2. The effect of plain packeting and higher prices will pay off in future reductions as there is less recruitment from younger generations to smoking.
    So why has the absolute number of smokers risen? The summary data don’t allow easy comparison of absolute population increase v number of smokers increase. But we can safely say that the increase in births 2013-2016 is not the cause, and the rate (and number?) of young smokers has dropped, so my guess is that it’s probably due to adult immigrants,within which group there may be a much higher smoking rate anyway. This group also has not yet had so much exposure to the anti-smoking plain packaging campaign here. Would this also explain the standstill in alcohol ans illicit drugs? For these reasons I think it’s too soon to write off plain packaging as ineffective.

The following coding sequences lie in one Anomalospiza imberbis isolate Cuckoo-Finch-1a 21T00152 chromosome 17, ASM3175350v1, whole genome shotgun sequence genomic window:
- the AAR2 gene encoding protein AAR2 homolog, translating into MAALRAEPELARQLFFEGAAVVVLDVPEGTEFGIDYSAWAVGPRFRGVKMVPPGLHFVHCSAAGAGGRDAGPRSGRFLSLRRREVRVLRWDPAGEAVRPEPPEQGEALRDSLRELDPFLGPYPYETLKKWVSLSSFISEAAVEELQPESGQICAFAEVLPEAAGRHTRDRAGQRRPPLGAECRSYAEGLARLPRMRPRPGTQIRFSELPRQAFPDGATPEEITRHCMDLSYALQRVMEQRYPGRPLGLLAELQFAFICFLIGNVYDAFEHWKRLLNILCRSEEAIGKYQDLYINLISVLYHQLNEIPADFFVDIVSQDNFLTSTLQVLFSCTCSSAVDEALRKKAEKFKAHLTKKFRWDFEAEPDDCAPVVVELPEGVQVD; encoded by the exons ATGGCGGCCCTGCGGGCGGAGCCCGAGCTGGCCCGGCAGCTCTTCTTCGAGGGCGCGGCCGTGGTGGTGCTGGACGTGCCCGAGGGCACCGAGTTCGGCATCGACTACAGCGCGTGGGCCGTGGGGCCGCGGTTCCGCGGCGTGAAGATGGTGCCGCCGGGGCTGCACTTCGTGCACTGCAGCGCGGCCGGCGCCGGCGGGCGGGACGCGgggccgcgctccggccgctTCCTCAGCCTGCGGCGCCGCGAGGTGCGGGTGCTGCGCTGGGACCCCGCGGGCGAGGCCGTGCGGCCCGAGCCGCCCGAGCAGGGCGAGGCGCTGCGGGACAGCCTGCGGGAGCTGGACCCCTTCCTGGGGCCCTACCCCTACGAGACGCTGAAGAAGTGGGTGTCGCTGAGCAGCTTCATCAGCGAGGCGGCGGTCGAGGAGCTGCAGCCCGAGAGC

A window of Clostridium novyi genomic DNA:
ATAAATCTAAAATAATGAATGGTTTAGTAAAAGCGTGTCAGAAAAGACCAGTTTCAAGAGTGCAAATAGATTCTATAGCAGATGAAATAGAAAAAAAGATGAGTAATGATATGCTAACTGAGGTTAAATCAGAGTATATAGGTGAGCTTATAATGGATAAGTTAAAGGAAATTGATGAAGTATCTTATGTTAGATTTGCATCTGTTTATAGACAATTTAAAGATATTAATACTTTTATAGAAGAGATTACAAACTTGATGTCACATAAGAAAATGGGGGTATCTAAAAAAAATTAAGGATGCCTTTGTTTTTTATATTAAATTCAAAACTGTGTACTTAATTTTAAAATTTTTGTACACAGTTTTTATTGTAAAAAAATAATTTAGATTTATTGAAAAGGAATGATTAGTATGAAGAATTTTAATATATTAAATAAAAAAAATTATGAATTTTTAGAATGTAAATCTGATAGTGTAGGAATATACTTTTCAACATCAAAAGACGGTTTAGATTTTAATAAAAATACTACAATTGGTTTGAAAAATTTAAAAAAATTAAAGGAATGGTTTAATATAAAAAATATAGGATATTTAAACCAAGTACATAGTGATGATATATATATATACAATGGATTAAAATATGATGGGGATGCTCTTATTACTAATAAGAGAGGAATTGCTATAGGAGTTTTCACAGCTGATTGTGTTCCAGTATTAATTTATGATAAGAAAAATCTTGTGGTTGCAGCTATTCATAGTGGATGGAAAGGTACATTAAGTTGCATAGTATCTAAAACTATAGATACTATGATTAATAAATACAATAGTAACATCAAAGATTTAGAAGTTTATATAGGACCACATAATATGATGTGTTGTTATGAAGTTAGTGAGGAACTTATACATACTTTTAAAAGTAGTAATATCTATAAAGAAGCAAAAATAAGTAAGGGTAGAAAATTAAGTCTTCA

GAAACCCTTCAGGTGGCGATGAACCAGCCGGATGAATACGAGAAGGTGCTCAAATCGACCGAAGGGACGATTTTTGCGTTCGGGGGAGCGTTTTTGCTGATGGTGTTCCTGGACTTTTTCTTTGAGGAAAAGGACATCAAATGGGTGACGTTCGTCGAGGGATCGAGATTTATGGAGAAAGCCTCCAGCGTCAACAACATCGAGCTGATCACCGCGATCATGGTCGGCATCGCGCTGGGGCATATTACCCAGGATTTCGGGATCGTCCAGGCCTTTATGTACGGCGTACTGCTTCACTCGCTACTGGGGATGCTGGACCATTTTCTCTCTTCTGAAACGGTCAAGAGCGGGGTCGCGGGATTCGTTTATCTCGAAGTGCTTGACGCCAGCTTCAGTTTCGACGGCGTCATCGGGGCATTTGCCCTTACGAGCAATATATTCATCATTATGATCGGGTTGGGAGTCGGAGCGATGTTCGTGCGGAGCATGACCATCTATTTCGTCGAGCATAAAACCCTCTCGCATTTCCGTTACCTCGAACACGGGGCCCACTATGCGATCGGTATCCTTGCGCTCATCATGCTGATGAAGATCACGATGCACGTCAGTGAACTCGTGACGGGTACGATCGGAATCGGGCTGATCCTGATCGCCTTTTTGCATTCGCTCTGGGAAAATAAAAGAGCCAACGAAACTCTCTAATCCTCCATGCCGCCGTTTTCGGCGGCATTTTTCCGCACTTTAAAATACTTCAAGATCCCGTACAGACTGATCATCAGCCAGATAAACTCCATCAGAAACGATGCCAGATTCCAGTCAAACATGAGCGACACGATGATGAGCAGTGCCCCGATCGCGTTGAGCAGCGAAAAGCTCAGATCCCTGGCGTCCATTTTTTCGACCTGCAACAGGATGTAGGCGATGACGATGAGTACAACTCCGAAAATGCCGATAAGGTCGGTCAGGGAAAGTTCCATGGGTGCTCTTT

16. It was for times like this that we borrowed the German word ‘schadenfreude’.

    They are such fools, Tobacco Control. So blinded by their own fanatical ideology that they have no idea what the consequences of their incessant meddling will be. And even when their failures stare balefully back at them, they refuse to accept it, and call for more of the same, with, of course, the commensurate funding. (Well, those Range Rovers aren’t cheap to run, you know, and what with the mortgage to pay….)

    Anyone with two brain cells to rub together knew that Plain Packaging was just an empty gesture, designed purely for the benefit of the anti-tobacco groups. Another few years of handsome taxpayer funding for the appearance of being busy on something ‘really important’; another not-to-be-missed opportunity to infantilise and insult smokers; another blow struck against those wicked ‘Big Tobacco’ companies who are enslaving people against their will, and are thus icons of evil to the controllorati.

    “Consequences? What consequences? I see no consequences!”

    “Dismal failure? Of course not, it was a spectacular success! Look, I’ve got some stats here that I cooked earlier, before the programme….”